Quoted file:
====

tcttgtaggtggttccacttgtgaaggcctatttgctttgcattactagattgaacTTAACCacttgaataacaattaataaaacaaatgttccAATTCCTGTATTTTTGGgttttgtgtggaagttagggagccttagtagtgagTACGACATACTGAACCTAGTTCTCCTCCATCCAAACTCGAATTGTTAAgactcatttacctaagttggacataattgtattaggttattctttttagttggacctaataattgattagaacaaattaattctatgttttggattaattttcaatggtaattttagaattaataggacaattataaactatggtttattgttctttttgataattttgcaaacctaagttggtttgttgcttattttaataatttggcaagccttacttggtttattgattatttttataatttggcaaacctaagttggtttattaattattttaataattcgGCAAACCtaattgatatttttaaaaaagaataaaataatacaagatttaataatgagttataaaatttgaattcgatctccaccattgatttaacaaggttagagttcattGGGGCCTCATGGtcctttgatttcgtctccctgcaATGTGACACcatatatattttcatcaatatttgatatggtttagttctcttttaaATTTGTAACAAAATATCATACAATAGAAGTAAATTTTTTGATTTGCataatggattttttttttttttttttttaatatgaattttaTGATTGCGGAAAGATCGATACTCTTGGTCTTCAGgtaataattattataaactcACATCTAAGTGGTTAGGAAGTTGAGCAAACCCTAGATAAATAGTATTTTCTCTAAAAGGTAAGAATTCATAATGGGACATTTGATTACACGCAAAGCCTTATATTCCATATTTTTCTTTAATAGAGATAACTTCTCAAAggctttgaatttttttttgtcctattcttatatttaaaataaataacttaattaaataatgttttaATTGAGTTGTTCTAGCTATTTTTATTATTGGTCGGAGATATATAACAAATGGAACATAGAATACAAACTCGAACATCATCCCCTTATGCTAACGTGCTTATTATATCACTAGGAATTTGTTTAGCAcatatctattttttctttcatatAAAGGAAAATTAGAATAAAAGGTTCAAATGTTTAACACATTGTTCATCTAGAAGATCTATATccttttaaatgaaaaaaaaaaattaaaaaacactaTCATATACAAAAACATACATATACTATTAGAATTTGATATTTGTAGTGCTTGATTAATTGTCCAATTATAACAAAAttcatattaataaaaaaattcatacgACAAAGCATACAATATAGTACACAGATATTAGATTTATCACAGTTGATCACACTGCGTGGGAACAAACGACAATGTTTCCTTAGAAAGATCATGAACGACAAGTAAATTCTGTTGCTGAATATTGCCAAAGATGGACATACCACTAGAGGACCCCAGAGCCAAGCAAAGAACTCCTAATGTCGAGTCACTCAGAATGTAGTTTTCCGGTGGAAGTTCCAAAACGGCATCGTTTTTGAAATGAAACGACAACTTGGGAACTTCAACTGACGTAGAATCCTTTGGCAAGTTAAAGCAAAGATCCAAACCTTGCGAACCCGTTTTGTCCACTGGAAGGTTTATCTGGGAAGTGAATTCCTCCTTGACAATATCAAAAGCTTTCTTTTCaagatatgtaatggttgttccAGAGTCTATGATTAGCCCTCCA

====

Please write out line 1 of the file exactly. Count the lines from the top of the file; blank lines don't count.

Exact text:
tcttgtaggtggttccacttgtgaaggcctatttgctttgcattactagattgaacTTAACCacttgaataacaattaataaaacaaatgttccAATTCCTGTATTTTTGGgttttgtgtggaagttagggagccttagtagtgagTACGACATACTGAACCTAGTTCTCCTCCATCCAAACTCGAATTGTTAAgactcatttacctaagttggacataattgtattaggttattctttttagttggacctaataattgattagaacaaattaattctatgttttggattaattttcaatggtaattttagaattaataggacaattataaactatggtttattgttctttttgataattttgcaaacctaagttggtttgttgcttattttaataatttggcaagccttacttggtttattgattatttttataatttggcaaacctaagttggtttattaattattttaataattcgGCAAACCtaattgatatttttaaaaaagaataaaataatacaagatttaataatgagttataaaatttgaattcgatctccaccattgatttaacaaggttagagttcattGGGGCCTCATGGtcctttgatttcgtctccctgcaATGTGACACcatatatattttcatcaatatttgatatggtttagttctcttttaaATTTGTAACAAAATATCATACAATAGAAGTAAATTTTTTGATTTGCataatggattttttttttttttttttttaatatgaattttaTGATTGCGGAAAGATCGATACTCTTGGTCTTCAGgtaataattattataaactcACATCTAAGTGGTTAGGAAGTTGAGCAAACCCTAGATAAATAGTATTTTCTCTAAAAGGTAAGAATTCATAATGGGACATTTGATTACACGCAAAGCCTTATATTCCATATTTTTCTTTAATAGAGATAACTTCTCAAAggctttgaatttttttttgtcctattcttatatttaaaataaataacttaattaaataatgttttaATTGAGTTGTTCTAGCTATTTTTATTATTGGTCGGAGATATATAACAAATGGAACATAGAATACAAACTCGAACATCATCCCCTTATGCTAACGTGCTTATTATATCACTAGGAATTTGTTTAGCAcatatctattttttctttcatatAAAGGAAAATTAGAATAAAAGGTTCAAATGTTTAACACATTGTTCATCTAGAAGATCTATATccttttaaatgaaaaaaaaaaattaaaaaacactaTCATATACAAAAACATACATATACTATTAGAATTTGATATTTGTAGTGCTTGATTAATTGTCCAATTATAACAAAAttcatattaataaaaaaattcatacgACAAAGCATACAATATAGTACACAGATATTAGATTTATCACAGTTGATCACACTGCGTGGGAACAAACGACAATGTTTCCTTAGAAAGATCATGAACGACAAGTAAATTCTGTTGCTGAATATTGCCAAAGATGGACATACCACTAGAGGACCCCAGAGCCAAGCAAAGAACTCCTAATGTCGAGTCACTCAGAATGTAGTTTTCCGGTGGAAGTTCCAAAACGGCATCGTTTTTGAAATGAAACGACAACTTGGGAACTTCAACTGACGTAGAATCCTTTGGCAAGTTAAAGCAAAGATCCAAACCTTGCGAACCCGTTTTGTCCACTGGAAGGTTTATCTGGGAAGTGAATTCCTCCTTGACAATATCAAAAGCTTTCTTTTCaagatatgtaatggttgttccAGAGTCTATGATTAGCCCTCCA